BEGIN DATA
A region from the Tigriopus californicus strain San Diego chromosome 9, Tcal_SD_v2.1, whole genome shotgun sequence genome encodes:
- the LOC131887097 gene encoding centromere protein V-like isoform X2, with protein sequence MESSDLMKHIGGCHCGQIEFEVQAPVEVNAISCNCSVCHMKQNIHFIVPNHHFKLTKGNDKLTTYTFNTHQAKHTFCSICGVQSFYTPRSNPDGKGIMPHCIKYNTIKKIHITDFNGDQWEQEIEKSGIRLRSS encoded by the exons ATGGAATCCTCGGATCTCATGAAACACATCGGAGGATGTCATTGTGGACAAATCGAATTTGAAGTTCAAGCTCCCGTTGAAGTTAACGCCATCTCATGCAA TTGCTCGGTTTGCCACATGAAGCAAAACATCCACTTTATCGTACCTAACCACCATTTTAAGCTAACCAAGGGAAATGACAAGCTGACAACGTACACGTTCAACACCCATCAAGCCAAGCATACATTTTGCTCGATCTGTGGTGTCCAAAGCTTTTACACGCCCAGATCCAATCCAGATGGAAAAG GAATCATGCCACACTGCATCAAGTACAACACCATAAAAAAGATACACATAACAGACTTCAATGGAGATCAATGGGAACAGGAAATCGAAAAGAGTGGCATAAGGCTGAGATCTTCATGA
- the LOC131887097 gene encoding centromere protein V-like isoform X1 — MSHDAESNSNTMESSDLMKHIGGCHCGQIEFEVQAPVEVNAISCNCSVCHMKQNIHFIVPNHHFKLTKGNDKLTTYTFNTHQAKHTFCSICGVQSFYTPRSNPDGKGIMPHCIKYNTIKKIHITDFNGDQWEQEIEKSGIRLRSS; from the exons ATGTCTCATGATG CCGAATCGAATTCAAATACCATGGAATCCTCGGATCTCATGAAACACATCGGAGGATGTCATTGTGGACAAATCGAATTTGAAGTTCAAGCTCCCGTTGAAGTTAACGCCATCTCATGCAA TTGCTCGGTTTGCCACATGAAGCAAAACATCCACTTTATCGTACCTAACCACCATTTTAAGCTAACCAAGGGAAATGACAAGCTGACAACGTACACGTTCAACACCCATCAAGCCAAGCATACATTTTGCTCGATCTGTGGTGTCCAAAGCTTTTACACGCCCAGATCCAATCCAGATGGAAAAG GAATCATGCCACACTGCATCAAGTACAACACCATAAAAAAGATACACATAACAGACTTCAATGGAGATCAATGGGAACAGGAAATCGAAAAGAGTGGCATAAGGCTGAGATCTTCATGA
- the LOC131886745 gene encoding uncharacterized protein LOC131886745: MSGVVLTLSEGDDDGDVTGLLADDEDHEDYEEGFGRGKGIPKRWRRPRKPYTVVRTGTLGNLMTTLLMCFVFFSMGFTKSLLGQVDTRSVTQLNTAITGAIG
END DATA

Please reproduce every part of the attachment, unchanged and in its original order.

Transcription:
A region from the Tigriopus californicus strain San Diego chromosome 9, Tcal_SD_v2.1, whole genome shotgun sequence genome encodes:
- the LOC131887097 gene encoding centromere protein V-like isoform X2, with protein sequence MESSDLMKHIGGCHCGQIEFEVQAPVEVNAISCNCSVCHMKQNIHFIVPNHHFKLTKGNDKLTTYTFNTHQAKHTFCSICGVQSFYTPRSNPDGKGIMPHCIKYNTIKKIHITDFNGDQWEQEIEKSGIRLRSS encoded by the exons ATGGAATCCTCGGATCTCATGAAACACATCGGAGGATGTCATTGTGGACAAATCGAATTTGAAGTTCAAGCTCCCGTTGAAGTTAACGCCATCTCATGCAA TTGCTCGGTTTGCCACATGAAGCAAAACATCCACTTTATCGTACCTAACCACCATTTTAAGCTAACCAAGGGAAATGACAAGCTGACAACGTACACGTTCAACACCCATCAAGCCAAGCATACATTTTGCTCGATCTGTGGTGTCCAAAGCTTTTACACGCCCAGATCCAATCCAGATGGAAAAG GAATCATGCCACACTGCATCAAGTACAACACCATAAAAAAGATACACATAACAGACTTCAATGGAGATCAATGGGAACAGGAAATCGAAAAGAGTGGCATAAGGCTGAGATCTTCATGA
- the LOC131887097 gene encoding centromere protein V-like isoform X1 — MSHDAESNSNTMESSDLMKHIGGCHCGQIEFEVQAPVEVNAISCNCSVCHMKQNIHFIVPNHHFKLTKGNDKLTTYTFNTHQAKHTFCSICGVQSFYTPRSNPDGKGIMPHCIKYNTIKKIHITDFNGDQWEQEIEKSGIRLRSS; from the exons ATGTCTCATGATG CCGAATCGAATTCAAATACCATGGAATCCTCGGATCTCATGAAACACATCGGAGGATGTCATTGTGGACAAATCGAATTTGAAGTTCAAGCTCCCGTTGAAGTTAACGCCATCTCATGCAA TTGCTCGGTTTGCCACATGAAGCAAAACATCCACTTTATCGTACCTAACCACCATTTTAAGCTAACCAAGGGAAATGACAAGCTGACAACGTACACGTTCAACACCCATCAAGCCAAGCATACATTTTGCTCGATCTGTGGTGTCCAAAGCTTTTACACGCCCAGATCCAATCCAGATGGAAAAG GAATCATGCCACACTGCATCAAGTACAACACCATAAAAAAGATACACATAACAGACTTCAATGGAGATCAATGGGAACAGGAAATCGAAAAGAGTGGCATAAGGCTGAGATCTTCATGA
- the LOC131886745 gene encoding uncharacterized protein LOC131886745: MSGVVLTLSEGDDDGDVTGLLADDEDHEDYEEGFGRGKGIPKRWRRPRKPYTVVRTGTLGNLMTTLLMCFVFFSMGFTKSLLGQVDTRSVTQLNTAITGAIG